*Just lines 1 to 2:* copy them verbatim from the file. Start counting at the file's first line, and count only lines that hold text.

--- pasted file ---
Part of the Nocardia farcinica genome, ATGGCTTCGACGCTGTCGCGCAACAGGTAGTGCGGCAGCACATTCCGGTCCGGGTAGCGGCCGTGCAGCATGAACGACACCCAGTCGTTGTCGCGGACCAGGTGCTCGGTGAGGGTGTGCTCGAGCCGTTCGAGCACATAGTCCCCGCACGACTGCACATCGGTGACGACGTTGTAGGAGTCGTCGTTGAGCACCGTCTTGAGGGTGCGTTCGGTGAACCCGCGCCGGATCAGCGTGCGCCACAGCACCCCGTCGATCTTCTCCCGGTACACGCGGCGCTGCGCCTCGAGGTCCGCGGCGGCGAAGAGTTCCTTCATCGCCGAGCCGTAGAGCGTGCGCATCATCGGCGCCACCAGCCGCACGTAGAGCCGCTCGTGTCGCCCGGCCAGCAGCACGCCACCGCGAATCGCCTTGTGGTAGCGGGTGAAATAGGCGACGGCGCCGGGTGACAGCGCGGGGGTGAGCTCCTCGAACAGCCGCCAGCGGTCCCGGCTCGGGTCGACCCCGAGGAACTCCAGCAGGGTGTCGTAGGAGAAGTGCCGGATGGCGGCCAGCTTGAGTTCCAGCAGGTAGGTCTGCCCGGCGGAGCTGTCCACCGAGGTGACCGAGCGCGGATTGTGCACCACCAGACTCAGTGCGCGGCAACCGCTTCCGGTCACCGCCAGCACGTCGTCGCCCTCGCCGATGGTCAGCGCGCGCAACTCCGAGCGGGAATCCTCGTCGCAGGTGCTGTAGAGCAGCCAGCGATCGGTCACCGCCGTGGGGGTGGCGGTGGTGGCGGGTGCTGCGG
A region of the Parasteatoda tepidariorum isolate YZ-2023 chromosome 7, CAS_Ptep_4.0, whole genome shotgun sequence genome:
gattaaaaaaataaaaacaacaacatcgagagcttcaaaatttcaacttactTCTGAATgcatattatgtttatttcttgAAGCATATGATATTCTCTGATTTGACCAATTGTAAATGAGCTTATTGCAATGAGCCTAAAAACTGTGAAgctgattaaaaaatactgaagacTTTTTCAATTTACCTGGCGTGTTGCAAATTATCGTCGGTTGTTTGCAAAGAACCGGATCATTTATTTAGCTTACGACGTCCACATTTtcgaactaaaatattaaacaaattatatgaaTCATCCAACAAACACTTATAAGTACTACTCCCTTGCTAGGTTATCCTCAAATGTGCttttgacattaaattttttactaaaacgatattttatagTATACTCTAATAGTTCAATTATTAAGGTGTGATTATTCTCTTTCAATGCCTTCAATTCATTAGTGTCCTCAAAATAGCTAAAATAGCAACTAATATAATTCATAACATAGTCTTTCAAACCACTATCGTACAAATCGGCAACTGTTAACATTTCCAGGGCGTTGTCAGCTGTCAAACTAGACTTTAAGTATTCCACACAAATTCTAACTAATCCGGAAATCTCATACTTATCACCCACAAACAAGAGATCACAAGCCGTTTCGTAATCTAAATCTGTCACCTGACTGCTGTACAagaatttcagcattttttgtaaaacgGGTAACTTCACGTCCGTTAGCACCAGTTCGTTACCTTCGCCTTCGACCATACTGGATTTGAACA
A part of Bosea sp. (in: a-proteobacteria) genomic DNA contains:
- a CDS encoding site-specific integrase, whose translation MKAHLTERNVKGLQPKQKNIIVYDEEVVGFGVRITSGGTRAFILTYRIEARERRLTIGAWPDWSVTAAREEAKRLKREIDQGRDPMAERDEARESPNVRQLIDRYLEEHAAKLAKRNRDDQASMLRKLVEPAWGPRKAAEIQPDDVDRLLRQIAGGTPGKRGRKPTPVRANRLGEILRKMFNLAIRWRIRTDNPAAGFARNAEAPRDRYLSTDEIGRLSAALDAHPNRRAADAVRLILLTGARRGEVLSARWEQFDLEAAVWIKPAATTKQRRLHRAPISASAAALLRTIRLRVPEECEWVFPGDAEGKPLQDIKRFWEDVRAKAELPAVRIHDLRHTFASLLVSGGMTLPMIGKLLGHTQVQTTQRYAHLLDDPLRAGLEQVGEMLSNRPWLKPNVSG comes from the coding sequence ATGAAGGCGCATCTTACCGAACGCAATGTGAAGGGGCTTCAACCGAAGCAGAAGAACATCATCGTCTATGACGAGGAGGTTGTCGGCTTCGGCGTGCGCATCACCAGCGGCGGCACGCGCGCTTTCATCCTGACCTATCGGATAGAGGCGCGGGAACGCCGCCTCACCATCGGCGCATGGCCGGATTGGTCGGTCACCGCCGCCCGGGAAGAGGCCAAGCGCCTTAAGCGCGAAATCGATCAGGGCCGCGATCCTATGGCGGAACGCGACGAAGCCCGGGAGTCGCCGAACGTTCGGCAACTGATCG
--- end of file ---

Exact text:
Part of the Nocardia farcinica genome, ATGGCTTCGACGCTGTCGCGCAACAGGTAGTGCGGCAGCACATTCCGGTCCGGGTAGCGGCCGTGCAGCATGAACGACACCCAGTCGTTGTCGCGGACCAGGTGCTCGGTGAGGGTGTGCTCGAGCCGTTCGAGCACATAGTCCCCGCACGACTGCACATCGGTGACGACGTTGTAGGAGTCGTCGTTGAGCACCGTCTTGAGGGTGCGTTCGGTGAACCCGCGCCGGATCAGCGTGCGCCACAGCACCCCGTCGATCTTCTCCCGGTACACGCGGCGCTGCGCCTCGAGGTCCGCGGCGGCGAAGAGTTCCTTCATCGCCGAGCCGTAGAGCGTGCGCATCATCGGCGCCACCAGCCGCACGTAGAGCCGCTCGTGTCGCCCGGCCAGCAGCACGCCACCGCGAATCGCCTTGTGGTAGCGGGTGAAATAGGCGACGGCGCCGGGTGACAGCGCGGGGGTGAGCTCCTCGAACAGCCGCCAGCGGTCCCGGCTCGGGTCGACCCCGAGGAACTCCAGCAGGGTGTCGTAGGAGAAGTGCCGGATGGCGGCCAGCTTGAGTTCCAGCAGGTAGGTCTGCCCGGCGGAGCTGTCCACCGAGGTGACCGAGCGCGGATTGTGCACCACCAGACTCAGTGCGCGGCAACCGCTTCCGGTCACCGCCAGCACGTCGTCGCCCTCGCCGATGGTCAGCGCGCGCAACTCCGAGCGGGAATCCTCGTCGCAGGTGCTGTAGAGCAGCCAGCGATCGGTCACCGCCGTGGGGGTGGCGGTGGTGGCGGGTGCTGCGG
A region of the Parasteatoda tepidariorum isolate YZ-2023 chromosome 7, CAS_Ptep_4.0, whole genome shotgun sequence genome: